Then Division Bench, firm to impose cost upon the Mumbai Police but the police officer tendered apology and withdrew the notice. The Division Bench recorded the statement of the officer in the case of Uzma Zakir Siddiqui Vs. State 2016 SCC OnLine Bom 15930, held as under –
“2. The learned counsel for the petitioner prays for ad-interim order. Mr. Yagnik, the learned APP having taken instructions from A.P.I. Mr. Himmat Jadhav, EOW Unit 7, Mumbai, however, makes a statement that the impugned notice would not be acted upon till the next date, provided the petitioner cooperates into investigation, gives permanent address of her residence to the Investigating Officer and will not leave the same without prior permission of the Investigating Officer.
3. Statement accepted.”
Also, in the recent case of Roshani Biswas V/s. State (2020) SCC Online SC 881, the three Judge Bench of the Supreme Court made it clear that – the police should investigate on Phone/E-mail/WhatsApp and if required they have to go to the residence of the accused. Justice Chandrachud observed;
“We are, however, of the considered view that to require the petitioner at this stage to comply with the summons under Section 41A during the pendency of the proceedings before the High Court would not be justified in the facts as they have emerged in this case. Hence we grant an ad-interim stay against the implementation of the direction of the High Court requiring the petitioner to appear before the Investigating Officer at Ballygunge Police Station. This is subject to the condition that the petitioner undertakes to respond to any queries that may be addressed to her by the Investigating Officer and, if so required, attend to those queries on the video conferencing platform with sufficient notice of twenty-four hours. Mr Jethmalani, learned senior counsel appearing on behalf of the petitioner states that the petitioner would cooperate in all respects though after the order of 5 June 2020, no query was addressed to the petitioner, despite five months having elapsed since then. Mr R Basant, learned senior counsel submits that liberty may be granted to the Investigating Officer, if so required, to come to Delhi for the purpose of eliciting specific responses by way of clarification from the petitioner in regard to the alleged Facebook posts. Mr Jethmalani states that there is no objection to the Investigating Officer doing so with twenty-four hours’ notice. We accede to the request of Mr Basant.”
The another landmark judgment on the provision of Section 160 of Criminal Procedure Code is the case of Pusma Investment (P.) Ltd. and Ors. Vs. State 2010 Cri. L. J. 56, where Hon’ble High Court quashed the notice issued by the police observing as under-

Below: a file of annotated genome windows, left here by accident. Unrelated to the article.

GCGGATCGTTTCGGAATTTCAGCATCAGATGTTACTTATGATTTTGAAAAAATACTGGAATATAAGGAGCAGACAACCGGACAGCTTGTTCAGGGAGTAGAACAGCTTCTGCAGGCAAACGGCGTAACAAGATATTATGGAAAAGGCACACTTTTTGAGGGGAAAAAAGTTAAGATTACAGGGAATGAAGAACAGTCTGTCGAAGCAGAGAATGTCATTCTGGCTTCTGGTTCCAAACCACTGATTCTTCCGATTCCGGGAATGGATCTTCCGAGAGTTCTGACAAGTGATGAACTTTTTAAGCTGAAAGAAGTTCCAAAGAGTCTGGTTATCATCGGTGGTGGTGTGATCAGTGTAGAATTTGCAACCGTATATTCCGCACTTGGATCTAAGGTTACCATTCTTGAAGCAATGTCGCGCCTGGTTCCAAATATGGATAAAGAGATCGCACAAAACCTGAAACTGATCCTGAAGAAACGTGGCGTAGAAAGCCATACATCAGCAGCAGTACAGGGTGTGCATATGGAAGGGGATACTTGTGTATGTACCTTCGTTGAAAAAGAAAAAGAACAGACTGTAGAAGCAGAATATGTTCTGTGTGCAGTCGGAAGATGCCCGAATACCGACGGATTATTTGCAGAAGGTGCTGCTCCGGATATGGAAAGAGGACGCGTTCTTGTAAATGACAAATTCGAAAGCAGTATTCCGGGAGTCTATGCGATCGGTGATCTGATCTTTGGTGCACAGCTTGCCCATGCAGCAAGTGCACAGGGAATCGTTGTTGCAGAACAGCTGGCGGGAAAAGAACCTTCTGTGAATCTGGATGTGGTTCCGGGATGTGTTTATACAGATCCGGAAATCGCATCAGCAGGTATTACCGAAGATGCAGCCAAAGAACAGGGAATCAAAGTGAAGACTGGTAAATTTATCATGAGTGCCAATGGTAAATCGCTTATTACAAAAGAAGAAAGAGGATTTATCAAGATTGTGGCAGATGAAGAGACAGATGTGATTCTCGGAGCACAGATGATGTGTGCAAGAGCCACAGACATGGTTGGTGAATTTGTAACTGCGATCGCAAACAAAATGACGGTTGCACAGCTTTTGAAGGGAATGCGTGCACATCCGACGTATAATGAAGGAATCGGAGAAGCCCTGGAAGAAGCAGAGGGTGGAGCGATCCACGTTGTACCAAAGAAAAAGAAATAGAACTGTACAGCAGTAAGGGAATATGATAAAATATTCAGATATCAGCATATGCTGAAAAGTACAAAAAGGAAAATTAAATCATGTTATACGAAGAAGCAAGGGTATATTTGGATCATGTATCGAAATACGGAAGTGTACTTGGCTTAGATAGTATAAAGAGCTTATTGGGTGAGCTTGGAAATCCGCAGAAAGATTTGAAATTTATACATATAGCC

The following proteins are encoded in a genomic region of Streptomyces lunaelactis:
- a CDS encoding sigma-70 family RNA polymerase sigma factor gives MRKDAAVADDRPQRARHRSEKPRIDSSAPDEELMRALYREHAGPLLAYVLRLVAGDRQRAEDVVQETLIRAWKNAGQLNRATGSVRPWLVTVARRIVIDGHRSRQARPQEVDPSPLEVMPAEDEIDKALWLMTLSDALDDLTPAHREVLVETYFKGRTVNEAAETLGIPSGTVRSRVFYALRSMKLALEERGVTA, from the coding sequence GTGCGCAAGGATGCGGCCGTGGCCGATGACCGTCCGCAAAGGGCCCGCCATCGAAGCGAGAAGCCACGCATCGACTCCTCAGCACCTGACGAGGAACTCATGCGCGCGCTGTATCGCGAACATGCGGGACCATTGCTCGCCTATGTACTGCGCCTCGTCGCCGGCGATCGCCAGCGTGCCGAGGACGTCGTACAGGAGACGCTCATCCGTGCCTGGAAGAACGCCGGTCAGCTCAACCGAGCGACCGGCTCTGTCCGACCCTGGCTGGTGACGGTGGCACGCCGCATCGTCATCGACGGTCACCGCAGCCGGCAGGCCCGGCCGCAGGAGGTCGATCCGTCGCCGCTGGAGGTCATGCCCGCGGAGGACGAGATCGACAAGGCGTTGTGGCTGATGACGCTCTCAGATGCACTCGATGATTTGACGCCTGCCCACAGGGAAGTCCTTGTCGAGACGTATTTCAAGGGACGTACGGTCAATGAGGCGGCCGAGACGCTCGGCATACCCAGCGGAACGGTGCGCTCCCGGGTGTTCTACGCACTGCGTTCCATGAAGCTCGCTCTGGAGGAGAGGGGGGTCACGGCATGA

“If the contention of the learned Additional Advocate General that under Section 160, the police officer making the investigation is not disabled from requiring the attendance of a witness residing beyond the local limits of his police station or adjoining station, is accepted, that will amount to ignoring the words “being within the limits of his own or any adjoining station”. In my opinion, such interpretation is against all canons of interpretation. It is not a sound principle of construction to brush aside words in a statute as being inapposite surplusage, if they can have appropriate application in circumstances conceivably within the contemplation of the statute (see Ashwini Kumar Ghosh v. Arabinda Bose, AIR 1952 SC 369). “In the interpretation of statutes”, observed Das Gupta, J. in J. K. Cotton Spinning and Weaving Mills Co. Ltd. v. State of U. P., AIR 1961 SC 1170 (at page 1174), “the Courts presume that the Legislature inserted every part thereof for a purpose and the legislative intention is that every part of the statute should have effect.” The Legislature is deemed not to waste its words or to say anything in vain and a construction which attributes redundancy to the Legislature will not be accepted except for compelling reasons. When the language of Section 160 is plain and unambiguous, this Court cannot plunge headlong into a discussion of the reason which motivated the Legislature into enacting this provision and took into consideration the hardship and inconvenience being caused to the investigating agency if they are not allowed to enforce the attendance of witnesses residing beyond their police station or adjoining police station. The rule of purposive construction cannot also be invoked in this provision. The correct principle, according to the learned author, G. P. Singh, J., is that after the words have been construed in the context and it is found that the language is capable of bearing only one construction, the rule in Heydon’s case ceases to be controlling and gives way to the plain meaning rule. But the rule cannot be used to “the length of applying unnatural meanings to familiar words or of so stretching the language that its former shape is transformed into something which is not only significantly different but has a name of its own especially when “the language has no evident ambiguity or uncertainty about it. (see Principles of Statutory, Interpretation, 9th Edn. pp. 119-120). In the view that I have taken, the impugned notices are ultra vires the provisions of Section 160 of the Code of Criminal Procedure, 1973, and cannot be sustained in law. I have carefully gone through the case Anirudha S. Bhagat (2005 Cri LJ 3346) (supra) cited by the learned Additional Advocate General, but, with respect, I find myself unable to agree with view taken by the Division Bench of the Bombay High Court for the reasons already stated in the foregoing.